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Let $a$, $b$ and $c$ be positive numbers such that $abc=1$. Prove that: $$\sqrt{\frac{a}{b+c}}+\sqrt{\frac{b}{a+c}}+\sqrt{\frac{c}{a+b}}\geq\frac{9}{\sqrt{a+b+c+15}}$$

It seems nice enough.

I proved this inequality by Holder, but it quits very ugly.

Maybe there is something nice? Thank you!

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  • $\begingroup$ Can this inequality be useful?$$\frac{a}{b+c}+\frac{b}{c+a}+\frac{c}{a+b}\geq\frac{3}{2}$$....See if this can be used anyway.... $\endgroup$ – tatan Sep 30 '16 at 6:41
  • $\begingroup$ No! Nesbitt is very weak here. $\endgroup$ – Michael Rozenberg Sep 30 '16 at 6:51
  • $\begingroup$ Isn't $a=b=c=1$ the solution that maximizes the RHS and minimizes the LHS? $\endgroup$ – Alex Silva Sep 30 '16 at 11:48
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    $\begingroup$ @AlexSilva No, that is not the case. The maximum of the RHS is $ 3 / \sqrt{2} $, which does indeed occur when $a = b = c = 1$. However, the LHS can be smaller. Take for instance $a = b = x$ and $c = 1/x^2$. Then the LHS is $2\sqrt{x^3 / (x^3 + 1)} + \sqrt{1/(2x^3)}$, which tends to $2$ as $x \to \infty$. And $2 < 3/\sqrt{2}$. $\endgroup$ – Dylan Oct 2 '16 at 0:35
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    $\begingroup$ Concerning the LHS, 2 is indeed the smallest value one can get. There is a general proof that, for $0 < k < 1$, one has $(\frac{a}{b+c})^k+(\frac{b}{c+a})^k+(\frac{c}{a+b})^k\geq$ min $(2 ; \frac{3}{2^k})$ given in Pham Kim Hung's book "Secrets in Inequalities (volume 2)", pp. 284 ff. $\endgroup$ – Andreas Oct 2 '16 at 15:34
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Put the following substitution :

$\frac{a}{b+c}=x$$\quad$$\frac{b}{a+c}=y$$\quad$$\frac{c}{b+a}=z$

Remark that :

$$a+b+c=((\frac{1}{x}+1)(\frac{1}{y}+1)(\frac{1}{z}+1))^{\frac{1}{3}}$$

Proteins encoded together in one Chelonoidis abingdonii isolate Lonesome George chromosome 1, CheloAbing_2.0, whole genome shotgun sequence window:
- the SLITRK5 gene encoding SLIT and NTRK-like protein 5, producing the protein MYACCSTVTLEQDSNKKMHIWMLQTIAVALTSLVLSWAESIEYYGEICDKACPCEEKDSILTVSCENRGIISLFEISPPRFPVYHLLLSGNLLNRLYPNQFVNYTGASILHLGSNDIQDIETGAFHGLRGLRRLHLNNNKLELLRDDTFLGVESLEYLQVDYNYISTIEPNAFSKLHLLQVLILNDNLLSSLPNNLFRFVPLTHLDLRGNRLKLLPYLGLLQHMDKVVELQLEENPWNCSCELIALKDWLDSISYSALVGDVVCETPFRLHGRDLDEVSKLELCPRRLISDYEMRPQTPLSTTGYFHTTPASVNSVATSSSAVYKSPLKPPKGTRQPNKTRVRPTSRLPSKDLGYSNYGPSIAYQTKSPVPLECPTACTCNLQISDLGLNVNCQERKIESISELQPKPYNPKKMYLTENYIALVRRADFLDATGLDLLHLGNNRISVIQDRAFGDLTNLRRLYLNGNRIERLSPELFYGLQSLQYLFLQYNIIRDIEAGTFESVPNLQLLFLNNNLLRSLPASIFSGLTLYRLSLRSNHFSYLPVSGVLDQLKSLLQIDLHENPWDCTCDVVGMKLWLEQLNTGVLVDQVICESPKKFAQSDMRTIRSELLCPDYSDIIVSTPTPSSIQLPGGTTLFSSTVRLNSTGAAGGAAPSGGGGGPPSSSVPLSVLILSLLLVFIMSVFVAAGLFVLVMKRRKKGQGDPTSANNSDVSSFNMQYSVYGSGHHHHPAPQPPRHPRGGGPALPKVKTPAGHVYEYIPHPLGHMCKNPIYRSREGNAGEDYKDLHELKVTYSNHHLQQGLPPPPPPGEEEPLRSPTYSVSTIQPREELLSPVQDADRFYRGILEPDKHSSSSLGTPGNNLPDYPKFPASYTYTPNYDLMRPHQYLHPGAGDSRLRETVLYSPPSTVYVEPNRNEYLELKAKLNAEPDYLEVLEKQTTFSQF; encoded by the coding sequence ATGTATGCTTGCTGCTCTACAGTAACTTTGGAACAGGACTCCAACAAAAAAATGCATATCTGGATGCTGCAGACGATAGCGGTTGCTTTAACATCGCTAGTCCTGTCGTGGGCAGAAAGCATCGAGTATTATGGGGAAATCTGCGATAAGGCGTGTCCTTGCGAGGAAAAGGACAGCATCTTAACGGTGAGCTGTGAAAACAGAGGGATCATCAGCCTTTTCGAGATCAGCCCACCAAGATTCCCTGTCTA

And :

$$abc=1 \iff -2=-\frac{1}{xyz}+\frac{1}{x}+\frac{1}{y}+\frac{1}{z}$$

So we get the inequality related to this Post that you have proved by your own with brio .

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$$\sqrt{\frac{a}{b+c}}+\sqrt{\frac{b}{a+c}}+\sqrt{\frac{c}{a+b}}\geq\frac{9}{\sqrt{a+b+c+15}}\iff\sqrt{a+b+c+15}\left(\sqrt{\frac{a}{b+c}}+\sqrt{\frac{b}{a+c}}+\sqrt{\frac{c}{a+b}}\right)\ge9$$
Making $c=\frac{1 } {ab}$ the expression becomes $$f(a,b)= \left(\sqrt{\frac{a^2b}{ab^2+1}}+\sqrt{\frac{ab^2}{a^2b+1}}+\sqrt{\frac{1}{ab(a+b)}}\right)\sqrt{\frac{ab(a+b+15)+1}{ab}}\ge9$$ for all positive $a,b$.

It follows $$\sqrt{\frac{a^3b+a^2b^2+15a^2b+a}{ab^2+1}}+\sqrt{\frac{ab^3+a^2b^2+15ab^2+b}{a^2b+1}}+\frac{1}{ab}\sqrt{\frac{ab(a+b+15)+1}{a+b}} \ge9$$ It is clear $f(x,y)$ has no maximum and, in order to prove the inequality, we want to get the minimum of $f(x,y)$.

This minimum can be calculated as usually for two variables ($f_x(x,y)=0$ and $f_y(x,y)=0$, etc).

We calculate as follows: since $f(a,b)=f(b,a)$ the minimum of $f(a,b)$ is equal to the minimum of $f(a,a)$ where $a\gt 0$. Hence we calculate the minimum of the function of one variable $$f(x,x)=2\sqrt{\frac{2x^4+15x^3+x}{x^3+1}}+\frac{1}{x^2}\sqrt{\frac{2x^3+15x^2+1}{2x}}$$

The calculation is straightforward although somewhat tedious giving the minimum $9$ for $x=1$. For further explanation, see figure below wherein the calculation (Wolfram) and the graph of the function (Desmos) confirm the result. Thus this minimum is attained with $a = b = c = 1$ and the proposed inequality is valid for all positive with $abc=1$.

enter image description here

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  • $\begingroup$ You are welcome to show us your calculations with derivatives. $\endgroup$ – Michael Rozenberg Oct 5 '16 at 17:07

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